The consternation was understandable. The St. Louis Cardinals by most accounts were the favorites to swing a blockbuster trade for Juan Soto, one of the great young hitters in the annals of the game whom the Washington Nationals dealt away earlier this month. Leading up to the Aug. 2 deadline, however, the San Diego Padres were the team that landed Soto in exchange for a sheik's ransom in young talent. The Cardinals, meantime, focused on fortifying a rotation that had been diminished by injuries and offseason neglect and on retaining what may be the most impressive young core in the game today.
While the wisdom of the Cardinals' and Padres' contrasting approaches can't be rightly judged for some time, the deadline turned out to be a disappointment for those who expected Soto to land in St. Louis. Again, that's a perfectly defensible reaction. Soto is an elite performer, and he's still just 23 years of age. Even if doesn't sign an extension with San Diego, they'll get his services for two seasons and change and, presumably, three postseasons. As for the Cardinals, they'll be judged by how the young players they didn't trade contribute to the success of the big-league club, both now and in the years to come. That particular side of things merits further exploration now that we have a wee bit of distance between the present moment and the emotions of the deadline.
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Dylan Carlson is perhaps the most notable name here, in part because he was so often name-checked in reports about a potential deal for Soto. Some reports had it that the Cardinals were unwilling to discuss Carlson as part of any Soto trade, but that doesn't really pass the sniff test. Yes, Carlson is an important piece in St. Louis, but he's not the sort you declare to be off limits in that scale of blockbuster. Sure, it's reasonable to think Cardinals lead operator John Mozeliak may have at some point said something along the lines of, "If you want all that, then you can't have Carlson," but that's probably the extent of it.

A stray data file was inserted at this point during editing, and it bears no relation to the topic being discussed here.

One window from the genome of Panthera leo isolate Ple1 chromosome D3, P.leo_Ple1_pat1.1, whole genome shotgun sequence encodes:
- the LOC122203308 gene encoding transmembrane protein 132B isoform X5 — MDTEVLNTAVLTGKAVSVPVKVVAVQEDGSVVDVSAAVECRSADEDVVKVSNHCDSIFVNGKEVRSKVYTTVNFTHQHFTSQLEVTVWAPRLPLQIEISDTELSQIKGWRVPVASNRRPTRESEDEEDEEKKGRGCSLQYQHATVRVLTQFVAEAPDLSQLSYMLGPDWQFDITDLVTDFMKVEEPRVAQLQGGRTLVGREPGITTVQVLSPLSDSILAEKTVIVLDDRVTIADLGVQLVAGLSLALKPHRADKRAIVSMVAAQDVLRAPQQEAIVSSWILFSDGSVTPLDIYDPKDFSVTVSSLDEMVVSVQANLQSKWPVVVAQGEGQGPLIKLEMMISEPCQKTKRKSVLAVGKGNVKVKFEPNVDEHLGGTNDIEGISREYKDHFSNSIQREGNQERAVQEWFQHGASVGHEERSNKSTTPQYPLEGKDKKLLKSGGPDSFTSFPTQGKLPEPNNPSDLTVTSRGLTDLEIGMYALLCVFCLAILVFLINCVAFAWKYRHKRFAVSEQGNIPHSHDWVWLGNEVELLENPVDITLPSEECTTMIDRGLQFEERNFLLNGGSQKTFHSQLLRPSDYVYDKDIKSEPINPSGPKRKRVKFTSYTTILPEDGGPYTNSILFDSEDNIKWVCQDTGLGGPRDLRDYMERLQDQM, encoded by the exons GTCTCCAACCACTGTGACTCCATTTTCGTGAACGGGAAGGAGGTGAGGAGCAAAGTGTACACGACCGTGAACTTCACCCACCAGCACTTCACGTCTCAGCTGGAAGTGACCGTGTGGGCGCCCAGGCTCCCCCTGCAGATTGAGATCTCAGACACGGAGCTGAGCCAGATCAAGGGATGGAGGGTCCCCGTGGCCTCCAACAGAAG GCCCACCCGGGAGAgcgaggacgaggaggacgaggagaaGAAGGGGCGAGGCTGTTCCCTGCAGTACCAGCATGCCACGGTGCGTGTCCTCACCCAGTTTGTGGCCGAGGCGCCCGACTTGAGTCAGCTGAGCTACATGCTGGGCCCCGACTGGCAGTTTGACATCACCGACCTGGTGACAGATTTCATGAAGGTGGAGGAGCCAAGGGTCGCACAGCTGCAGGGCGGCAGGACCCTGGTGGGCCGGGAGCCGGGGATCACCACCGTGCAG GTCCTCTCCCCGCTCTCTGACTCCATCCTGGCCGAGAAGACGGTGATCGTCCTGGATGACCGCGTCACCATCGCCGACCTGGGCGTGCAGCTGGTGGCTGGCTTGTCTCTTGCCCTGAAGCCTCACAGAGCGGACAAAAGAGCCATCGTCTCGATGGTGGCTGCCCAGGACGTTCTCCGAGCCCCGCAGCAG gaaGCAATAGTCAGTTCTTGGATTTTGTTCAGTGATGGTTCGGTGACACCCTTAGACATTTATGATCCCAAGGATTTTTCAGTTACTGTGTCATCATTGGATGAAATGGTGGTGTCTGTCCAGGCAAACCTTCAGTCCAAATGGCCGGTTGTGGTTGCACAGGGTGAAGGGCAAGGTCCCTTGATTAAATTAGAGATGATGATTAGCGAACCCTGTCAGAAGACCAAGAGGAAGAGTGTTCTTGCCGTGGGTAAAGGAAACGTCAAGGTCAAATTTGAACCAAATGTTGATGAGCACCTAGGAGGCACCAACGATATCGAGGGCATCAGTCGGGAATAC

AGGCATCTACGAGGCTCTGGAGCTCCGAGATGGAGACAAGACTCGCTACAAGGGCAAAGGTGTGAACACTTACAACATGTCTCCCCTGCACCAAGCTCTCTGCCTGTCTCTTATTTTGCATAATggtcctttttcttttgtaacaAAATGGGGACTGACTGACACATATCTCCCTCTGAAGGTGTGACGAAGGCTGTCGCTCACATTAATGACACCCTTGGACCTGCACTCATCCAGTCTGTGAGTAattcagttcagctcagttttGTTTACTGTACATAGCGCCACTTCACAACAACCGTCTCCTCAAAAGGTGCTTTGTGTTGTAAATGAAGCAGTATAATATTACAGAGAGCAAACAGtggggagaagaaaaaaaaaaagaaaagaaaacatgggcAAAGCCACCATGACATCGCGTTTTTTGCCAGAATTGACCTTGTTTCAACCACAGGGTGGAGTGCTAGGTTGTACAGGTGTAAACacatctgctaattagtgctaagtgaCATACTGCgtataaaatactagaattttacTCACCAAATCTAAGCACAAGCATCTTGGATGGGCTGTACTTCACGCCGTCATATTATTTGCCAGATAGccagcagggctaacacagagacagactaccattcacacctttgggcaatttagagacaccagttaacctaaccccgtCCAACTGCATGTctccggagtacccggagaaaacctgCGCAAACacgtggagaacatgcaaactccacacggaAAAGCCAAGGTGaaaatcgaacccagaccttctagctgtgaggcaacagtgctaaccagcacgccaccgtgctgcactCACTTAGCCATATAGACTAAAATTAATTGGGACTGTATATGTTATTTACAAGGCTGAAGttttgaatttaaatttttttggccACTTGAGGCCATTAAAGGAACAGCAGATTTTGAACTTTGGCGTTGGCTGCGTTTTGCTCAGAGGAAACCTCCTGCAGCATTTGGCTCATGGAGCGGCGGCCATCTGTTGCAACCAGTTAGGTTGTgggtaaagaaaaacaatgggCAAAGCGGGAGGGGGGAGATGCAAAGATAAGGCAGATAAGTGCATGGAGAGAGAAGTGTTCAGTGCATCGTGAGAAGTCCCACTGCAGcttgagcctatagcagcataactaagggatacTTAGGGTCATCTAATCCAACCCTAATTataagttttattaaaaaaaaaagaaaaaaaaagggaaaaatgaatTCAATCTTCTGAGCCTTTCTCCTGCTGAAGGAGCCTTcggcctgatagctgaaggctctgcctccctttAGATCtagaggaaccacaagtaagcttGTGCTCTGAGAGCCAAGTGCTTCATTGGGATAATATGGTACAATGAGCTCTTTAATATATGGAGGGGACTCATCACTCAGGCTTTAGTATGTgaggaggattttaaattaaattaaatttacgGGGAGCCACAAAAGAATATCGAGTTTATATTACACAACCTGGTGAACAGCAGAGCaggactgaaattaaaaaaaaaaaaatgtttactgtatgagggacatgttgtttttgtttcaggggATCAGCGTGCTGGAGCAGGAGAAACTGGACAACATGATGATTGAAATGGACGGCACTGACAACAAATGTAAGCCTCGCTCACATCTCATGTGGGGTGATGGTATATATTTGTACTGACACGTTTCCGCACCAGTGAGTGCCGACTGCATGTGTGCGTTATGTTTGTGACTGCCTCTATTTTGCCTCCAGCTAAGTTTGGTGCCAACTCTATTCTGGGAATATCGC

In any event, Carlson right now looks like the primary center fielder of the present and future for the Cardinals. Carlson, the former No. 33 overall pick, was a consensus top-20 overall prospect coming up through the minors, and he reached the majors at the age of 21. At this writing, the switch-hitting Carlson has a career OPS+ of 106 through 278 career games at the highest level, so he's been an above-average hitter. What distinguishes him right now, though, is the progress he's made defensively in center.
Carlson has been a primary right fielder in the majors, but the injury to Harrison Bader (and eventual trade to the Yankees) pressed him into center-field duty. His good speed, outfield instincts, and expert tutelage from Willie McGee have allowed Carlson to thrive at that up-the-middle position. Despite having manned center for just 370 defensive innings in 2022, Carlson ranks fourth among center fielders this season with 7.0 defensive runs saved according to Sports Info Solutions. Statcast's Outs Above Average, probably the best public-facing defensive metric, also sees Carlson as a clear plus in center thus far. The numbers square with the eye test, as Carlson's reads and tracking skills have noticeably improved.
Yes, he needs improvement against right-handed pitching and more broadly with his quality of contact, but he's still just 23. Carlson's blend of defensive value at an up-the-middle position and upside at the plate make him a worthy long-term piece, which is why St. Louis is treating him as that very thing.